Candidates Speak - Mayoral Hopefuls on Disability

The actions of the city governments of Minneapolis and St. Paul—Minnesota’s two largest cities—have not only a practical impact on the lives of people with disabilities who live in those cities, but also an impact on the lives of all Minnesotans.

With this in mind, Access Press posed a simple question to this year’s candidates for mayor of Minneapolis and St. Paul:

What disabilities issue most concerns you, and as mayor, how would you address this issue?

Following are all of the responses received by Access Press. (There are a number of registered candidates who did not respond to Access Press, and their names do not appear here.) The order of responses is alphabetical, and should not be taken as any sort of priority listing nor endorsement by Access Press or the editors.

First, the candidates for Mayor of Minneapolis:

Dick Franson:

As a retired Army First Sergeant, who served during two wars, Vietnam and Korea, and I was exposed to AGENT ORANGE in Vietnam, consequently, I was awarded a 100% service-connected disability, and I am considered permanently and totally disabled.

Since I have this background in war and peace, I will speak out for all disabled veterans and the disabled community in this area. If elected Mayor of Minneapolis, MN, I pledge to support the American Disability Act 100%.

My administration will employ many handicapped individuals in the mayor’s office. I will lobby the Congress and the President for affordable housing, provide adequate health care for all Americans, provide affordable prescription drugs, and to provide transitional housing for over 4000 homeless veterans in our state.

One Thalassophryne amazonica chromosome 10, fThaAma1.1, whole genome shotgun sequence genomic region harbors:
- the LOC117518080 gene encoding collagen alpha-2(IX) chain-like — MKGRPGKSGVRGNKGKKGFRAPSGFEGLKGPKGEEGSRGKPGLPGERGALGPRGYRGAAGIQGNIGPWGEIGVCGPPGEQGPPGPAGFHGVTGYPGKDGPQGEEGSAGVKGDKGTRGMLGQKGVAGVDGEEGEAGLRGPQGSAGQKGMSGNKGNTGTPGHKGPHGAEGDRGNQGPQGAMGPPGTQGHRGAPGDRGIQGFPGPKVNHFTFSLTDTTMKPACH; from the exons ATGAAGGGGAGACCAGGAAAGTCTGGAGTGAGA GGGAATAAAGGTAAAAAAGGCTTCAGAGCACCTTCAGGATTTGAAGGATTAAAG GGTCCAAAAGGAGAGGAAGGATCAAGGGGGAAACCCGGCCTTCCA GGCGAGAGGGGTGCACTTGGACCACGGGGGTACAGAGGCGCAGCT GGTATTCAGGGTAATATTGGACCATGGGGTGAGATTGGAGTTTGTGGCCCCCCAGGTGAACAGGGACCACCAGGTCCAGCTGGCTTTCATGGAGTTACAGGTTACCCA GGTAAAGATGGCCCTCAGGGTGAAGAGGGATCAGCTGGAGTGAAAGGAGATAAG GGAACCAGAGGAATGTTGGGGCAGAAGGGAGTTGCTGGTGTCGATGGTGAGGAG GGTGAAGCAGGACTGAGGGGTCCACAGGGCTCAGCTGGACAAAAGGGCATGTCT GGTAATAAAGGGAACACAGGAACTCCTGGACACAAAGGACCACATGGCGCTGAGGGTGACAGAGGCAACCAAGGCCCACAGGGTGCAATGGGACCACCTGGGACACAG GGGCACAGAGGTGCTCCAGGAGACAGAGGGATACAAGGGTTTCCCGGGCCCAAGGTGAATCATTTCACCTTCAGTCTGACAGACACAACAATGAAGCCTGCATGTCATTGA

Remember, all disabled will have my attention, and I pledge that they will be a high priority in my administration from 2002 to 2006.

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Steven Houdek

The issue of mental illness most concerns me because I know people personally that have various forms of mental illness. I know that any homeless people have a form of mental illness also. In the news headlines recently there have been incidents between police and those with mental illness. I would like the city to have an educational campaign. I think a lot of people are ignorant to this issue and put a lot of shame on people who are afflicted with this. The city needs to educate people so we may better help people with mental illness.

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Mark Koscielski

As a disabled veteran, the number-one problem I have experienced in this city is the lack of parking opportunities downtown, particularly in the vicinity of City Hall. As your mayor, I would designate at least two new parking spaces in front of City Hall while maintaining the transfer zones that we currently have.

I will also submit a change in the city ordinances to enable handicap-permitted cars to park for up to three hours at yellow-hooded meters, which currently allow for only fifteen minutes.

I also promise as mayor to be receptive to all proposals from disabled citizens for changes in the current laws and to actively lobby for those changes in the House and Senate.

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Larry Leininger: